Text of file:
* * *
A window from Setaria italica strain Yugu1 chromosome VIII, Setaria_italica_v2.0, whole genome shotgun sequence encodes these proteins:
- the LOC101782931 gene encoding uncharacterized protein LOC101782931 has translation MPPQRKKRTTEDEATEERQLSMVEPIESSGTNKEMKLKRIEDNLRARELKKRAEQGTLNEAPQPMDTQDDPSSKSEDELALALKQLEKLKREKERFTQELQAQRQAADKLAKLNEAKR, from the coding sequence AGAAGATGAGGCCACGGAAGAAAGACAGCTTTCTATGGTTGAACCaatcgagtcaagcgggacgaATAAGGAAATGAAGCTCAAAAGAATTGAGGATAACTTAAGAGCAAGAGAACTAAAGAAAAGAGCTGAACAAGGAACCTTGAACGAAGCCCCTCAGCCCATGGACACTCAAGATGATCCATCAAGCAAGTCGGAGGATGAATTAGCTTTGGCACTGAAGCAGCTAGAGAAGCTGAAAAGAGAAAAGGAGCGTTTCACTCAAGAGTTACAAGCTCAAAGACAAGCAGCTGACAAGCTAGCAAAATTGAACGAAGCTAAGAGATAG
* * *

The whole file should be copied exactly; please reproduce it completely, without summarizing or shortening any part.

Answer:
A window from Setaria italica strain Yugu1 chromosome VIII, Setaria_italica_v2.0, whole genome shotgun sequence encodes these proteins:
- the LOC101782931 gene encoding uncharacterized protein LOC101782931 has translation MPPQRKKRTTEDEATEERQLSMVEPIESSGTNKEMKLKRIEDNLRARELKKRAEQGTLNEAPQPMDTQDDPSSKSEDELALALKQLEKLKREKERFTQELQAQRQAADKLAKLNEAKR, from the coding sequence AGAAGATGAGGCCACGGAAGAAAGACAGCTTTCTATGGTTGAACCaatcgagtcaagcgggacgaATAAGGAAATGAAGCTCAAAAGAATTGAGGATAACTTAAGAGCAAGAGAACTAAAGAAAAGAGCTGAACAAGGAACCTTGAACGAAGCCCCTCAGCCCATGGACACTCAAGATGATCCATCAAGCAAGTCGGAGGATGAATTAGCTTTGGCACTGAAGCAGCTAGAGAAGCTGAAAAGAGAAAAGGAGCGTTTCACTCAAGAGTTACAAGCTCAAAGACAAGCAGCTGACAAGCTAGCAAAATTGAACGAAGCTAAGAGATAG